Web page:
Thursday, March 21, 2019

Ethiopian Airlines Had a Max 8 Simulator, but Pilot on Doomed Flight Didn’t Receive Training

Addis Ababa, Ethiopia: Ethiopian Airlines surpassed many carriers by becoming one of the first to install a simulator to teach pilots how to fly the new Boeing 737 Max 8, but the captain of the doomed Flight 302 never trained on the simulator, according to people close to the airline’s operations.

The people, who spoke on condition of anonymity because Ethiopian Airlines had not authorized disclosure of the information, said the carrier had the Max 8 simulator up and running in January, two months before Flight 302 crashed.

Boeing has said that experienced 737 pilots needed little training for the new Max 8, an assertion that has now come under close scrutiny by regulatory officials and pilots at other airlines. Two of the planes have fatally crashed in the past five months, and regulators around the world grounded all Max 8s last week.

The pilot of Flight 302, Yared Getachew, who had 8,000 hours of flying experience including on the 737, took a refresher course on a different simulator in late September and early October, according to one person familiar with the airline, and was not due for another round of simulator training until after the crash on March 10.

It was unclear if the second pilot on Flight 302, the co-pilot, had trained on the Max 8 simulator. Nor was it clear if the airline had used the simulator for refresher courses it requires pilots to take every six months, or only to train new pilots.

Still, use of the simulator by Ethiopian Airlines means the carrier was among the few in the world that not only had a working simulator for Boeing Max jets but was using it a few months after the first Max 8 crash, Lion Air Flight 610.

The Ethiopian and Lion Air flights crashed minutes after takeoff and showed similar up-and-down oscillations before fatal nose-dives. A central focus of the Indonesian investigation is the possibility that the automated system pushed the nose down into a fatal dive because of inaccurate input from a sensor.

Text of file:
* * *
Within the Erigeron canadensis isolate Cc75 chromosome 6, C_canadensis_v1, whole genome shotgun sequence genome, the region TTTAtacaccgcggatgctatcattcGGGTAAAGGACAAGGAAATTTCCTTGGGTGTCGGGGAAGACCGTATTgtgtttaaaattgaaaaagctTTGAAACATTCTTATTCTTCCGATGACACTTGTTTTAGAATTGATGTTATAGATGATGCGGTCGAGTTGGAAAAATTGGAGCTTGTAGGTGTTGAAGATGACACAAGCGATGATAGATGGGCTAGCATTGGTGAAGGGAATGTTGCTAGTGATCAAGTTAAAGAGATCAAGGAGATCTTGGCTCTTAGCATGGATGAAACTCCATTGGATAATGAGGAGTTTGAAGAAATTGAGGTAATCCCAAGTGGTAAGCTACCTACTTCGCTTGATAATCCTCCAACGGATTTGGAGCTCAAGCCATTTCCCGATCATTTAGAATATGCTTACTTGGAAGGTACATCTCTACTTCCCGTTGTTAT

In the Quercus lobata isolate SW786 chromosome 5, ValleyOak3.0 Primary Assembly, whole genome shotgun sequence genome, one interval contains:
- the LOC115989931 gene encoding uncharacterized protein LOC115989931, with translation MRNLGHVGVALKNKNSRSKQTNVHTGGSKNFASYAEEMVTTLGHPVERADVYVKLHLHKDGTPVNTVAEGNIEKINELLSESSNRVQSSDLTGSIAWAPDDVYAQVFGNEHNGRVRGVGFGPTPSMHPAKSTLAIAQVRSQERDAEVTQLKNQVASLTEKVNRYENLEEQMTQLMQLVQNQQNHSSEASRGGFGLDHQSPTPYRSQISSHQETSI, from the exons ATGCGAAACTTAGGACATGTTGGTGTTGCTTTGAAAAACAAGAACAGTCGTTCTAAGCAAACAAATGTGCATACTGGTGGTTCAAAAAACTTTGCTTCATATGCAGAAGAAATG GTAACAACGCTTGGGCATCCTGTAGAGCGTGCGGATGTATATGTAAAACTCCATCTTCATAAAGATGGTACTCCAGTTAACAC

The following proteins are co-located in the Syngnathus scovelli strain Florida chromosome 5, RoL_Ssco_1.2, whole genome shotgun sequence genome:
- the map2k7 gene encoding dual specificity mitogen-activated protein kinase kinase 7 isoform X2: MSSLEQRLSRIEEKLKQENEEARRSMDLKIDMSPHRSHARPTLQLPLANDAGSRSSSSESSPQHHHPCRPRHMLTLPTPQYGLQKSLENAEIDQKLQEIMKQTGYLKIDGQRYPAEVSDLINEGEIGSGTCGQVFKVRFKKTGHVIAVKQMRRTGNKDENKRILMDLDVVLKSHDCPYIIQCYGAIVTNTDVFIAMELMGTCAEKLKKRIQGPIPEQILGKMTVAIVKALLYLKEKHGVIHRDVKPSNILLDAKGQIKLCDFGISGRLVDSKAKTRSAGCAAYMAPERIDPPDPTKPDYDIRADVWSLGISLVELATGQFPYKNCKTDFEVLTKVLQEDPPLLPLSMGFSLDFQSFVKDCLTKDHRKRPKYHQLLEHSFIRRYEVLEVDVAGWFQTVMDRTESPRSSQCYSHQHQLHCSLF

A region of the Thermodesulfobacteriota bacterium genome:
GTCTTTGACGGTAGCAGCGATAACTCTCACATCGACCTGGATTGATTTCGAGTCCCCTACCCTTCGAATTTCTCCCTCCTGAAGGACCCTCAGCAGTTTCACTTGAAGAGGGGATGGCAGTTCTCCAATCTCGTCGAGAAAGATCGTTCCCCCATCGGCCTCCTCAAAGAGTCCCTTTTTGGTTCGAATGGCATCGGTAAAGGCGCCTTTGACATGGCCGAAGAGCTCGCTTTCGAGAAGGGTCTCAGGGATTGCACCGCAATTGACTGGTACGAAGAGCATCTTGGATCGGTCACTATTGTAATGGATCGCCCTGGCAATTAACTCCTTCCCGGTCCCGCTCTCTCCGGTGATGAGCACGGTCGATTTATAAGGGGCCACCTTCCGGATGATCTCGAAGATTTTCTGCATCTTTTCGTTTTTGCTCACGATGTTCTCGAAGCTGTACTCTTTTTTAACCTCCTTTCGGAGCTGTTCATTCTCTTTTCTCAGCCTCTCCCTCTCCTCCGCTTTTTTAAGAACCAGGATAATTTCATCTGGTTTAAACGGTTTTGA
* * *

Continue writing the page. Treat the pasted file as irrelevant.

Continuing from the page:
Even if both pilots on Flight 302 had trained on the simulator, it is unclear if such preparation would have included maneuvers to deal with the kinds of problems they may have faced.

After the Lion Air crash, Ethiopian Airlines also shared with its pilots Boeing’s instructions on how to deal with the kind of problems Lion Air pilots appeared to have encountered, the people close to Ethiopian Airlines operations said.

In a bulletin issued in November, Boeing said that emergency procedures that applied to earlier 737 models would have corrected the problems that may have contributed to the Max 8 crash in Indonesia.

Pilots for Ethiopian Airlines, who declined to speak on the record, said they paid close attention to bulletins issued by aircraft manufacturers, especially following an accident. One pilot said failing to read the bulletins would be tantamount to “walking out of your house naked.”

The Ethiopian crash has brought new scrutiny to the system Boeing put in its new Max planes to prevent stalls, called MCAS. The system was designed to compensate for changes to the aerodynamics that arose from alterations to the size and position of the engines on the wings.

The pilots on the doomed Lion Air flight did not appear to understand why the jet was tipping downward and how to correct that problem. One flipped through a technical manual, and the other began to pray, according to the cockpit voice recording.
20/03/19  Selam Gebrekidan/New York Times

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